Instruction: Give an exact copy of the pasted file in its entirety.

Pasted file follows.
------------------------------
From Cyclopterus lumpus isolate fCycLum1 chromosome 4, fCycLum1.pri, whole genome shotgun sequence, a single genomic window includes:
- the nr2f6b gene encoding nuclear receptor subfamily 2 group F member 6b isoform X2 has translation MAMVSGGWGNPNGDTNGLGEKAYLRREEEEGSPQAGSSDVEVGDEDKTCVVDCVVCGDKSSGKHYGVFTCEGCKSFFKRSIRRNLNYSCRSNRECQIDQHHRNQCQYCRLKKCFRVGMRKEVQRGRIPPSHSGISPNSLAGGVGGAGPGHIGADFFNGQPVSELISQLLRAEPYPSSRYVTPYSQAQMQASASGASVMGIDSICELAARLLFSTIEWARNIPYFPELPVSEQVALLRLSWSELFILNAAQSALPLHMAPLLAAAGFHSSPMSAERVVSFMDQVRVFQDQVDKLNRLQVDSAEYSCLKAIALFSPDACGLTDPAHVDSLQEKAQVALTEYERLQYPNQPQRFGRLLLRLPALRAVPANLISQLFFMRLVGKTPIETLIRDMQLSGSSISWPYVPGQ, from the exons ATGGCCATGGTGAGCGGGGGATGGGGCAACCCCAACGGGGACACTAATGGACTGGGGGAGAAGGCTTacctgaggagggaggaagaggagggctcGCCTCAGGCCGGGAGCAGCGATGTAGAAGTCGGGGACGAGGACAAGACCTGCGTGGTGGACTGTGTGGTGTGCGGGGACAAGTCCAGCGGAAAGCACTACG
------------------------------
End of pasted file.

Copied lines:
From Cyclopterus lumpus isolate fCycLum1 chromosome 4, fCycLum1.pri, whole genome shotgun sequence, a single genomic window includes:
- the nr2f6b gene encoding nuclear receptor subfamily 2 group F member 6b isoform X2 has translation MAMVSGGWGNPNGDTNGLGEKAYLRREEEEGSPQAGSSDVEVGDEDKTCVVDCVVCGDKSSGKHYGVFTCEGCKSFFKRSIRRNLNYSCRSNRECQIDQHHRNQCQYCRLKKCFRVGMRKEVQRGRIPPSHSGISPNSLAGGVGGAGPGHIGADFFNGQPVSELISQLLRAEPYPSSRYVTPYSQAQMQASASGASVMGIDSICELAARLLFSTIEWARNIPYFPELPVSEQVALLRLSWSELFILNAAQSALPLHMAPLLAAAGFHSSPMSAERVVSFMDQVRVFQDQVDKLNRLQVDSAEYSCLKAIALFSPDACGLTDPAHVDSLQEKAQVALTEYERLQYPNQPQRFGRLLLRLPALRAVPANLISQLFFMRLVGKTPIETLIRDMQLSGSSISWPYVPGQ, from the exons ATGGCCATGGTGAGCGGGGGATGGGGCAACCCCAACGGGGACACTAATGGACTGGGGGAGAAGGCTTacctgaggagggaggaagaggagggctcGCCTCAGGCCGGGAGCAGCGATGTAGAAGTCGGGGACGAGGACAAGACCTGCGTGGTGGACTGTGTGGTGTGCGGGGACAAGTCCAGCGGAAAGCACTACG